I read the other day that an infestation of Argentinian ants has been discovered in a small New Zealand town. It took me back to the second half of 1950, when I first left New Zealand, and moved to the town of Mackay, in northern Queensland, a tropical area of Australia. We rented quite a comfortable ground floor apartment, which had a concrete floor, and quickly found that what we were told were Argentinian ants --- extremely tiny little fellows --- were our constant companions. If, on going to the washroom during the night, we stepped on a cockroach, another ubiquitous species, we didn’t have to bother cleaning it up, because by morning a long line of these tiny ants would have removed all traces of it. They had a tendency to gather in the kitchen sink, attracted by any lying drops of water: far from regarding them as a nuisance, we became quite fond of them, and tried to avoid killing them when we turned on the kitchen taps.
When, reading about this recent infestation across the Tasman sea, I discovered how unpleasant were these little creatures, I have begun to doubt that our little fellows could have been the same species. The internet contains a remarkable amount of scientific expertise on the subject of ants, of which there are said to be more than 3,000 separate species in Australia alone.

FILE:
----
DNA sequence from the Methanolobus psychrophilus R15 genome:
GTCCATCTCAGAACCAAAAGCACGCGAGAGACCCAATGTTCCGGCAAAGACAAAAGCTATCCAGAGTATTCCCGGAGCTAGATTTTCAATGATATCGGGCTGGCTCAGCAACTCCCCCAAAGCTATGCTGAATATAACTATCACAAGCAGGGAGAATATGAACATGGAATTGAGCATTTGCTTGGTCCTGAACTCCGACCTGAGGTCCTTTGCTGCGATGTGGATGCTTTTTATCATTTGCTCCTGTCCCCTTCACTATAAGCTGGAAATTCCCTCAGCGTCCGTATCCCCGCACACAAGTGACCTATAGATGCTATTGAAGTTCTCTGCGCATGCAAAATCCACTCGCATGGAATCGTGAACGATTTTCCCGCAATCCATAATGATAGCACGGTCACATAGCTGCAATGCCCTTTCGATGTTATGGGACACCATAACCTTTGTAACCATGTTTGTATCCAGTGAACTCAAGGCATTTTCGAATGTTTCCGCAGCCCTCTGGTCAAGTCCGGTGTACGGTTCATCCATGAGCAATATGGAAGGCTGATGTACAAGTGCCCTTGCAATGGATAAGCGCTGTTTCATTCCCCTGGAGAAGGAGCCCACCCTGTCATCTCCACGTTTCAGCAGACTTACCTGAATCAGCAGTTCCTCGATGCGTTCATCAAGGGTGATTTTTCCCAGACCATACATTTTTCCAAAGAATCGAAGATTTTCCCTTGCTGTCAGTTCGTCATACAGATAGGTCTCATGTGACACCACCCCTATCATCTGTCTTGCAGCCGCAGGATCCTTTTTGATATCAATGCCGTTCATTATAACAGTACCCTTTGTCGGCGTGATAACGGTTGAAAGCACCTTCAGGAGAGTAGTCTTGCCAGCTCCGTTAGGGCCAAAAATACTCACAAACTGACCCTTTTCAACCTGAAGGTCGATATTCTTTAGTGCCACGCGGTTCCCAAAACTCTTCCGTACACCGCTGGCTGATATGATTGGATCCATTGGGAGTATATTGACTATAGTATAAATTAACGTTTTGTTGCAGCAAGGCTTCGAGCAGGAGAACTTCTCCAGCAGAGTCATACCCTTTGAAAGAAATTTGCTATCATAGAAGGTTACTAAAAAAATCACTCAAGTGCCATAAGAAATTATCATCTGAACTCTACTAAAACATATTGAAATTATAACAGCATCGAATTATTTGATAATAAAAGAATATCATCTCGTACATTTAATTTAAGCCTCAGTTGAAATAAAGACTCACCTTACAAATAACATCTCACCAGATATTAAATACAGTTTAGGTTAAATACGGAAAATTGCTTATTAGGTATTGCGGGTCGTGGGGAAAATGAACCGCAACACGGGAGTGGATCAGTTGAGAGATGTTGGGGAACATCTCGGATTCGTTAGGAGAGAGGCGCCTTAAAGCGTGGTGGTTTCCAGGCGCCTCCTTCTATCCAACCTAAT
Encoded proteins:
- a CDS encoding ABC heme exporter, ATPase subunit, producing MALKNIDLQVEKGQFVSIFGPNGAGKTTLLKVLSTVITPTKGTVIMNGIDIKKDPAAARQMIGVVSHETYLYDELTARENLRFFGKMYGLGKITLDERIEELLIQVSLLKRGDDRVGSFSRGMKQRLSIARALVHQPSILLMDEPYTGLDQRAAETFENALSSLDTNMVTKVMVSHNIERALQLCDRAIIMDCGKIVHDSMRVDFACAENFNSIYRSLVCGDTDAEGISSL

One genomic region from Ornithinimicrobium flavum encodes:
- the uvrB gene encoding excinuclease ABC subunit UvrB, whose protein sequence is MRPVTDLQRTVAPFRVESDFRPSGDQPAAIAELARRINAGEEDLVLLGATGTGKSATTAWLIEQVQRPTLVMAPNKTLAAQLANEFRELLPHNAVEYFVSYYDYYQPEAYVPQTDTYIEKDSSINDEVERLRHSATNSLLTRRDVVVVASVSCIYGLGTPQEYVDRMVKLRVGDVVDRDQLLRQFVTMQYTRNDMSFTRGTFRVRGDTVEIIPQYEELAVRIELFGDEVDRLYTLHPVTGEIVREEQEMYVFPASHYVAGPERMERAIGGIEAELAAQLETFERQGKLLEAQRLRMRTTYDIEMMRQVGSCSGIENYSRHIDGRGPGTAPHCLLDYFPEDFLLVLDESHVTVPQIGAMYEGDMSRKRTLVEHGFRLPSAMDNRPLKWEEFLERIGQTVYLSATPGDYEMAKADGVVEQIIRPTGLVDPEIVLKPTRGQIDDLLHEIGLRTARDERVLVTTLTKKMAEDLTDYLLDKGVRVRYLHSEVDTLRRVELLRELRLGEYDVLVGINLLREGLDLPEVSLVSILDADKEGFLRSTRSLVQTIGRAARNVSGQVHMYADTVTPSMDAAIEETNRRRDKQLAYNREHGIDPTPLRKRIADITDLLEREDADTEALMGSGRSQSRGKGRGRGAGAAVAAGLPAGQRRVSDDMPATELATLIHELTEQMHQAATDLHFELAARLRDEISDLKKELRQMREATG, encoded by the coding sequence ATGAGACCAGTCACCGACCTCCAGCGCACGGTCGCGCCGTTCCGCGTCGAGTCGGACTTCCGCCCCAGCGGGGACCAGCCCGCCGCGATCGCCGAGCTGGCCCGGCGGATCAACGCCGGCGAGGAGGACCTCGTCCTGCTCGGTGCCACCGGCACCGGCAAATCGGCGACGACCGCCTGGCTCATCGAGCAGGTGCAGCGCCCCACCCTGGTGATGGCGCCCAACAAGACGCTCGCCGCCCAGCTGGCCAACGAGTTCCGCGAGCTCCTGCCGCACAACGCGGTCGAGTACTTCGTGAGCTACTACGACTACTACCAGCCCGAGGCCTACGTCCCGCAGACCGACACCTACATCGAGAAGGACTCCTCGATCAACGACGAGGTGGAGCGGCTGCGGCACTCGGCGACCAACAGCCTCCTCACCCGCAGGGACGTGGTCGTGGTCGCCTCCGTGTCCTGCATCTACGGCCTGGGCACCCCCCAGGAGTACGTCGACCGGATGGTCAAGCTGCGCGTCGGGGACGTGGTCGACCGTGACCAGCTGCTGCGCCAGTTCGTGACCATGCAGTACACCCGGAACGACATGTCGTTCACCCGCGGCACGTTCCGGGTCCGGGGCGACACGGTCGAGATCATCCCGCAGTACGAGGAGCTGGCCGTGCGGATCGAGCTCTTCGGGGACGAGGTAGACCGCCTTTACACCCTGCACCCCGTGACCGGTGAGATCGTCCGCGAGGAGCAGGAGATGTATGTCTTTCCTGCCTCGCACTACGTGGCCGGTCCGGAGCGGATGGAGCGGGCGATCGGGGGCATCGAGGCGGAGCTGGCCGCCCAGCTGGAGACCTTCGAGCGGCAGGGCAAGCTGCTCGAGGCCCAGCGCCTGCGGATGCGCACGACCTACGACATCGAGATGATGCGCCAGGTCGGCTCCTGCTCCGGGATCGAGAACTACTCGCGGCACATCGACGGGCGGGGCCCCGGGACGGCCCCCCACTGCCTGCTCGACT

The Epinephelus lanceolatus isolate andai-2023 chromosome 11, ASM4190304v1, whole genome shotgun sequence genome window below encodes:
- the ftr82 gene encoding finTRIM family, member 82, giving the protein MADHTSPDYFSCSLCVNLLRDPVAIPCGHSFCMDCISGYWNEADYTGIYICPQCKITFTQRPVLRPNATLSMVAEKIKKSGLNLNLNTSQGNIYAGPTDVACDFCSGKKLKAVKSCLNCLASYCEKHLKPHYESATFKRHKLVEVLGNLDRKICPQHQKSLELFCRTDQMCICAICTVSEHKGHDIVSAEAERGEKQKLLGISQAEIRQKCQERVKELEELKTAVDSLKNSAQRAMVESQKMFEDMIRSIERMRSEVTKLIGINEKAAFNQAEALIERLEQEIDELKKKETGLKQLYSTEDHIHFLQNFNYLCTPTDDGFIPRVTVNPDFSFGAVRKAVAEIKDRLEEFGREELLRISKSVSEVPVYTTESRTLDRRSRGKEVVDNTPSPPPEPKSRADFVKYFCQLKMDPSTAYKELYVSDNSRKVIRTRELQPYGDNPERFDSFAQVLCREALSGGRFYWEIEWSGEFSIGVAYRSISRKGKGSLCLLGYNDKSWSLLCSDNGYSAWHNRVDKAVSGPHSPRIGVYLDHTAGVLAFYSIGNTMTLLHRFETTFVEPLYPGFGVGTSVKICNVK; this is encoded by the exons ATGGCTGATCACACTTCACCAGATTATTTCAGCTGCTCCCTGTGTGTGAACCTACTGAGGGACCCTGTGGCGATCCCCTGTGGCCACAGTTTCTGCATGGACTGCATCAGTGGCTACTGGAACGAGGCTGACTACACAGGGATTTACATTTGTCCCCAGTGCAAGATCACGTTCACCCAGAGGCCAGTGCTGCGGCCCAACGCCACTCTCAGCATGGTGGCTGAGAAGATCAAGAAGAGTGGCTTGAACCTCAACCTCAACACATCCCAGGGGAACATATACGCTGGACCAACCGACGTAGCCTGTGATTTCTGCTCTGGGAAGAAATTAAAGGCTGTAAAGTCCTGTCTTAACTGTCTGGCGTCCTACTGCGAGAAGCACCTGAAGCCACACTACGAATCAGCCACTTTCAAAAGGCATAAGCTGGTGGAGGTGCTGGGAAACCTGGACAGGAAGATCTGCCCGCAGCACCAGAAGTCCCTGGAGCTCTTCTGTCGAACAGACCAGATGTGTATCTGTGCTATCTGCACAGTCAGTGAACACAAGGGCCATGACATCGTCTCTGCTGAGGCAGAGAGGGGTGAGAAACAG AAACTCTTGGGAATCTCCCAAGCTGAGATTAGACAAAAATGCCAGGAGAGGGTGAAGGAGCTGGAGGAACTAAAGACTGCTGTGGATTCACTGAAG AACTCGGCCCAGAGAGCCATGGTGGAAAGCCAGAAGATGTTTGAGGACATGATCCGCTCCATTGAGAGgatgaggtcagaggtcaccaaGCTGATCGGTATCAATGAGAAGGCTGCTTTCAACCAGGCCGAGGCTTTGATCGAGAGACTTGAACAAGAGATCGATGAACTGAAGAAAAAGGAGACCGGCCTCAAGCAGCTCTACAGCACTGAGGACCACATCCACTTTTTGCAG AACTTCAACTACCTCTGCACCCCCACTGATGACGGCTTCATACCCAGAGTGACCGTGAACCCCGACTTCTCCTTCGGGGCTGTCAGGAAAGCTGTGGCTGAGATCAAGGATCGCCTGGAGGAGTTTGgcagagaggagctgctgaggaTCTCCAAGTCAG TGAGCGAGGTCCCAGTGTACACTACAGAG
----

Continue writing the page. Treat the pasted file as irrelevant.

That brings me on to a really odd circumstance, which is that although New Zealand and Australia appear to be inextricably linked in the minds of outsiders, in fact the two countries are far apart --- as close as Moscow is to London --- and utterly dissimilar in almost everything that matters. One of the most evident dissimilarities is that New Zealand is a country, which, when first discovered by Europeans, was almost totally free of mammals, apart from human beings, and has always been blessedly free of what might be called pests, or dangerous creatures. It never occurred to me as a kid that there could be any danger in just lying down, either in the bush or in open land, since the country has no snakes, unlike Australia, which has 140 separate species, and, apart from mosquitoes, very few of the beetles, spiders, grasshoppers, termites or any other of the creepy-crawlie things that seem to be always threatening your peace of mind in Australia.